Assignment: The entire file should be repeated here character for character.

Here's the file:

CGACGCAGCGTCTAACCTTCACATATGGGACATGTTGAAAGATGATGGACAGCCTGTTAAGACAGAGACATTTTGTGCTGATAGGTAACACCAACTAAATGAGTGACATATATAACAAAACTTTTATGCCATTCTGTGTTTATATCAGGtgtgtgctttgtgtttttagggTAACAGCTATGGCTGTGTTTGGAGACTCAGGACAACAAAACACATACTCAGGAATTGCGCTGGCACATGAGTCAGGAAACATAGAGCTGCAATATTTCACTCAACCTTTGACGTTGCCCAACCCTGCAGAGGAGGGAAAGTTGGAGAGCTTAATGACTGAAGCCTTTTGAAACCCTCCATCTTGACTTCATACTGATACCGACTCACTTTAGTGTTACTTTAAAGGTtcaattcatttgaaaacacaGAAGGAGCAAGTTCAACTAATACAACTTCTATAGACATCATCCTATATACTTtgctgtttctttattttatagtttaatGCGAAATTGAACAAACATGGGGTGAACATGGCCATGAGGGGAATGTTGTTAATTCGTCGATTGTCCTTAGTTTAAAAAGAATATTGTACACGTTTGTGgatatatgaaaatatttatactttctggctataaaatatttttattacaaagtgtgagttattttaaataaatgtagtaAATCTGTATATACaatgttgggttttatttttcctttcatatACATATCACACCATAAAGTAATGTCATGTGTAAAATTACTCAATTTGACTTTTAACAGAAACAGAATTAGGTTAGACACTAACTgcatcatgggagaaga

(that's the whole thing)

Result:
CGACGCAGCGTCTAACCTTCACATATGGGACATGTTGAAAGATGATGGACAGCCTGTTAAGACAGAGACATTTTGTGCTGATAGGTAACACCAACTAAATGAGTGACATATATAACAAAACTTTTATGCCATTCTGTGTTTATATCAGGtgtgtgctttgtgtttttagggTAACAGCTATGGCTGTGTTTGGAGACTCAGGACAACAAAACACATACTCAGGAATTGCGCTGGCACATGAGTCAGGAAACATAGAGCTGCAATATTTCACTCAACCTTTGACGTTGCCCAACCCTGCAGAGGAGGGAAAGTTGGAGAGCTTAATGACTGAAGCCTTTTGAAACCCTCCATCTTGACTTCATACTGATACCGACTCACTTTAGTGTTACTTTAAAGGTtcaattcatttgaaaacacaGAAGGAGCAAGTTCAACTAATACAACTTCTATAGACATCATCCTATATACTTtgctgtttctttattttatagtttaatGCGAAATTGAACAAACATGGGGTGAACATGGCCATGAGGGGAATGTTGTTAATTCGTCGATTGTCCTTAGTTTAAAAAGAATATTGTACACGTTTGTGgatatatgaaaatatttatactttctggctataaaatatttttattacaaagtgtgagttattttaaataaatgtagtaAATCTGTATATACaatgttgggttttatttttcctttcatatACATATCACACCATAAAGTAATGTCATGTGTAAAATTACTCAATTTGACTTTTAACAGAAACAGAATTAGGTTAGACACTAACTgcatcatgggagaaga